NASA has chosen nine astronauts to ride the SpaceX Dragon and Boeing Starliner capsules. Test flights will take place by the end of this year or early next, with the first crews flying from Cape Canaveral, Florida by next spring or summer.
Washington’s reliance on Moscow for rides to the space station the past several years has been a source of frustration among lawmakers and many of those involved in the U.S. space program.
Though the shuttle replacement program began under President Barack Obama, the resumption of crewed missions from U.S. launch pads would present a symbolic victory to President Donald Trump, who has touted a renewed space program as part of his Make America Great Again agenda.
Earlier this month, NASA named the astronaut test pilots who will be the first to fly SpaceX and Boeing capsules launched from Florida’s Space Coast to the International Space Station within a year, according to updated schedules.
The latest schedules show SpaceX appearing slightly ahead in the competition to reach the space station, with plans to fly two astronauts – NASA’s Bob Behnken and Doug Hurley – in a Crew Dragon atop a Falcon 9 rocket from Kennedy Space Center in April 2019.
Boeing aims to launch a CST-100 Starliner capsule on an Atlas V rocket from Cape Canaveral Air Force Station in mid-2019, carrying a three-person crew: NASA’s Eric Boe and Nicole Mann, and Boeing’s Chris Ferguson.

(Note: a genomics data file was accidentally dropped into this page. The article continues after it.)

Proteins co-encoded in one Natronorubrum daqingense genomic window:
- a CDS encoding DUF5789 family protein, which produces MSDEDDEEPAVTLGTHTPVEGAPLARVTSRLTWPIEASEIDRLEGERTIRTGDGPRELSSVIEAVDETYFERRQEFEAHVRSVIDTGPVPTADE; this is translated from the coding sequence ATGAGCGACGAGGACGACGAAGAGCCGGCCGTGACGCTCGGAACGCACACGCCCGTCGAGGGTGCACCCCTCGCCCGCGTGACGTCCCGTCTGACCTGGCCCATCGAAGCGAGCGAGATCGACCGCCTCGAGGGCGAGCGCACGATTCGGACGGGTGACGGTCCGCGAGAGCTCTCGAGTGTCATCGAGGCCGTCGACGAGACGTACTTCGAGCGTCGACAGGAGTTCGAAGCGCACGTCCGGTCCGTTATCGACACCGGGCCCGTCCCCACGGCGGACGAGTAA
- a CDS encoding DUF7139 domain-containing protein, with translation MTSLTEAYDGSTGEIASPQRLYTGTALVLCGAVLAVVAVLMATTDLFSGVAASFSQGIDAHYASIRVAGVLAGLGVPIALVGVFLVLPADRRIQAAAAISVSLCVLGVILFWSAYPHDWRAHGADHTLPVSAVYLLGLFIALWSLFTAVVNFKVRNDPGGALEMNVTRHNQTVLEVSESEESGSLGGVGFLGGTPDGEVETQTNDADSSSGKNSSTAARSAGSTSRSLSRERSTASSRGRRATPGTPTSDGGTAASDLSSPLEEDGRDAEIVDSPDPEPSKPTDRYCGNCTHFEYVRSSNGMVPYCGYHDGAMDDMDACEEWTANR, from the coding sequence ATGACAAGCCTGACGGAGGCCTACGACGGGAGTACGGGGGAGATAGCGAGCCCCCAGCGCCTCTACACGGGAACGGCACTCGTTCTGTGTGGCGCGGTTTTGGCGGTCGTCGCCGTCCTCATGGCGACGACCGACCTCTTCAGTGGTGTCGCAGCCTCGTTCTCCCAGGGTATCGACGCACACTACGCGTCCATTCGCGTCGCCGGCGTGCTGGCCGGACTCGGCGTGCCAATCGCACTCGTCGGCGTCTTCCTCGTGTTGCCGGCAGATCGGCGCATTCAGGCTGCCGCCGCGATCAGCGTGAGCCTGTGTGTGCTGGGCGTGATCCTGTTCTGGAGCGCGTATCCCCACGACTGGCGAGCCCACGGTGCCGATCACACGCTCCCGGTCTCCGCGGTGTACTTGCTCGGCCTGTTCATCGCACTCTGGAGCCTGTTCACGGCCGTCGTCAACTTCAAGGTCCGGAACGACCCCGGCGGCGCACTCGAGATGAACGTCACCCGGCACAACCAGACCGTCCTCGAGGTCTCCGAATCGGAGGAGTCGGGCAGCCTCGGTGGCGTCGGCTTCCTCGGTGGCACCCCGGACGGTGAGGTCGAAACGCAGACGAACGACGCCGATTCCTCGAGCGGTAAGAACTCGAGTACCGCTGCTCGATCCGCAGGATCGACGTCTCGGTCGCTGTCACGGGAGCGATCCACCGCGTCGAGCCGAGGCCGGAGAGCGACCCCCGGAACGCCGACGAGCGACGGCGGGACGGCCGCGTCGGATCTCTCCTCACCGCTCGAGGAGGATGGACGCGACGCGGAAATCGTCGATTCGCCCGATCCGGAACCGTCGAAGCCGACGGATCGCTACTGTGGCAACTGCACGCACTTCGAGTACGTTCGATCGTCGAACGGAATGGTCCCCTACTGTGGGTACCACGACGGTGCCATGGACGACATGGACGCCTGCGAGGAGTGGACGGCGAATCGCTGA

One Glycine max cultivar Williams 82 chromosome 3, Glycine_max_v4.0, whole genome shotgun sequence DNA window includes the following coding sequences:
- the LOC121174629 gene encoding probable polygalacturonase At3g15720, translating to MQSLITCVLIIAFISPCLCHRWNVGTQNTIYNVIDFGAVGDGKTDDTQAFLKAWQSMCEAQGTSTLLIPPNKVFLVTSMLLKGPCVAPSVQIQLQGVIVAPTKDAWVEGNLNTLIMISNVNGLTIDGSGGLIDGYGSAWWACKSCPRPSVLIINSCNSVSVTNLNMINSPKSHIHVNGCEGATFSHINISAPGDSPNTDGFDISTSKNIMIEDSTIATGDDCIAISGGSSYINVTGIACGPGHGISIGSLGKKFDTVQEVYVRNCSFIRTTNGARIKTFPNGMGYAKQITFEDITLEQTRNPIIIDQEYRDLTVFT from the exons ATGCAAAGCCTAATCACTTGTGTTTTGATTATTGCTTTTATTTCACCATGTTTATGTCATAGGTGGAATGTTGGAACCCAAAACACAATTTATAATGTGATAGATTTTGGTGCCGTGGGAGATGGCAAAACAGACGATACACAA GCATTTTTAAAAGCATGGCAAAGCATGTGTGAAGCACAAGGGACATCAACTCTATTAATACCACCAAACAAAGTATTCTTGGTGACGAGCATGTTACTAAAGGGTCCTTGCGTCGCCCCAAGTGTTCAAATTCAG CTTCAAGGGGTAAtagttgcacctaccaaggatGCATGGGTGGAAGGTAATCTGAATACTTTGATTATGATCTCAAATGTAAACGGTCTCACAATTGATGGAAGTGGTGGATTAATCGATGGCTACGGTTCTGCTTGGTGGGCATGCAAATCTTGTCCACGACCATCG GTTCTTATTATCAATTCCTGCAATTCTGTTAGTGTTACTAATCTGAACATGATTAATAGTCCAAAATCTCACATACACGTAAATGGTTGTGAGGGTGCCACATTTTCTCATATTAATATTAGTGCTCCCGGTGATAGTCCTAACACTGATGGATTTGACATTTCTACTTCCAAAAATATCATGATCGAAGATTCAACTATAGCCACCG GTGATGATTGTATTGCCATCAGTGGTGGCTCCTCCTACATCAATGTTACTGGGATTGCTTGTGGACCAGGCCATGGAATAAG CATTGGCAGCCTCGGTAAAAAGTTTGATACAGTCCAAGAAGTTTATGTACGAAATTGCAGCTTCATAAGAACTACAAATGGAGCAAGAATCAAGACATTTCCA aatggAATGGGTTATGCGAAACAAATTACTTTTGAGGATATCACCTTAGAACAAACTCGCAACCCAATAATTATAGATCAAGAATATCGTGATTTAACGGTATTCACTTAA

That flight test would go to the station and could last two weeks to six months, depending on NASA’s needs, said Boeing spokeswoman Rebecca Regan.
The tests flights would be preceded by unmanned orbital shakedown cruises.
On a visit last week to NASA’s Johnson Space Center in Houston, Vice President Mike Pence, who chairs the National Space Council, praised the “remarkable progress” NASA has made to replace the space shuttle program.
But even if all goes smoothly next year, the arrival at the space station would be four years behind schedule.
When Commercial Crew was unveiled in 2010 under the Obama administration, the target date was 2015. But a lack of full funding from the Republican-controlled Congress led to delays. By the time Boeing and SpaceX won contracts in 2014, the date was pushed back to 2017. Further delays have slid schedules to next year.
NASA’s contract with Russia’s space agency Roscosmos goes through 2020, which gives the agency extra time in case Boeing and SpaceX run into problems. But Bridenstine said he envisions U.S. astronauts would keep riding Soyuz rockets for years to come.
“Even when commercial crew is fully ready, we want to maintain this partnership with Russia,” he said. “We would launch American astronauts on Soyuz and we would launch Russian cosmonauts on Commercial Crew (rockets).”